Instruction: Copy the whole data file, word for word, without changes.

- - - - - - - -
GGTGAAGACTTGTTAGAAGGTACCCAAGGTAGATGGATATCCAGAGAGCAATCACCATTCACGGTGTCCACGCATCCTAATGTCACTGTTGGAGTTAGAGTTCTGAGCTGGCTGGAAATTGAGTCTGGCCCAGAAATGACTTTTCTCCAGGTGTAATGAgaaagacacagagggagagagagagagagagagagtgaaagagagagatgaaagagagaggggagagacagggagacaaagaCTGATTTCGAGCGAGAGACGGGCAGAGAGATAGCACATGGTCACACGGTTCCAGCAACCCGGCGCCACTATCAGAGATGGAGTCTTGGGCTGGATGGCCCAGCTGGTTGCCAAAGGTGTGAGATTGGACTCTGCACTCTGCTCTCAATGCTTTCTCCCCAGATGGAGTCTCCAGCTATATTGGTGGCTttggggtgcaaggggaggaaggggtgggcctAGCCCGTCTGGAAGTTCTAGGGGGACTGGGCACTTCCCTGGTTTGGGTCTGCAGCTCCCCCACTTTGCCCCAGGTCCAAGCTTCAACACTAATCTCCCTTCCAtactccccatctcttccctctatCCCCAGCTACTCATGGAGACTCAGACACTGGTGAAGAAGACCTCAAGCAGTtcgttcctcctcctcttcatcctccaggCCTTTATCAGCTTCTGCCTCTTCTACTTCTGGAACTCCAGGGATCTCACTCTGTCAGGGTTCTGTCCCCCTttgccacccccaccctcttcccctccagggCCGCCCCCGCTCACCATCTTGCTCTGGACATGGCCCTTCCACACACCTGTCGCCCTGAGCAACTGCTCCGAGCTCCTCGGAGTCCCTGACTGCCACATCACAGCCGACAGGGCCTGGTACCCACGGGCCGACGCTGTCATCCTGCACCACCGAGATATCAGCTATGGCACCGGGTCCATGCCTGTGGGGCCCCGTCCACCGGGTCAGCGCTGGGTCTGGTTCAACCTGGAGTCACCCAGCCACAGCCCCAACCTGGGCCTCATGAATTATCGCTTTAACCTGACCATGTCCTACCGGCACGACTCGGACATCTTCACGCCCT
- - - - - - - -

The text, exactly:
GGTGAAGACTTGTTAGAAGGTACCCAAGGTAGATGGATATCCAGAGAGCAATCACCATTCACGGTGTCCACGCATCCTAATGTCACTGTTGGAGTTAGAGTTCTGAGCTGGCTGGAAATTGAGTCTGGCCCAGAAATGACTTTTCTCCAGGTGTAATGAgaaagacacagagggagagagagagagagagagagtgaaagagagagatgaaagagagaggggagagacagggagacaaagaCTGATTTCGAGCGAGAGACGGGCAGAGAGATAGCACATGGTCACACGGTTCCAGCAACCCGGCGCCACTATCAGAGATGGAGTCTTGGGCTGGATGGCCCAGCTGGTTGCCAAAGGTGTGAGATTGGACTCTGCACTCTGCTCTCAATGCTTTCTCCCCAGATGGAGTCTCCAGCTATATTGGTGGCTttggggtgcaaggggaggaaggggtgggcctAGCCCGTCTGGAAGTTCTAGGGGGACTGGGCACTTCCCTGGTTTGGGTCTGCAGCTCCCCCACTTTGCCCCAGGTCCAAGCTTCAACACTAATCTCCCTTCCAtactccccatctcttccctctatCCCCAGCTACTCATGGAGACTCAGACACTGGTGAAGAAGACCTCAAGCAGTtcgttcctcctcctcttcatcctccaggCCTTTATCAGCTTCTGCCTCTTCTACTTCTGGAACTCCAGGGATCTCACTCTGTCAGGGTTCTGTCCCCCTttgccacccccaccctcttcccctccagggCCGCCCCCGCTCACCATCTTGCTCTGGACATGGCCCTTCCACACACCTGTCGCCCTGAGCAACTGCTCCGAGCTCCTCGGAGTCCCTGACTGCCACATCACAGCCGACAGGGCCTGGTACCCACGGGCCGACGCTGTCATCCTGCACCACCGAGATATCAGCTATGGCACCGGGTCCATGCCTGTGGGGCCCCGTCCACCGGGTCAGCGCTGGGTCTGGTTCAACCTGGAGTCACCCAGCCACAGCCCCAACCTGGGCCTCATGAATTATCGCTTTAACCTGACCATGTCCTACCGGCACGACTCGGACATCTTCACGCCCT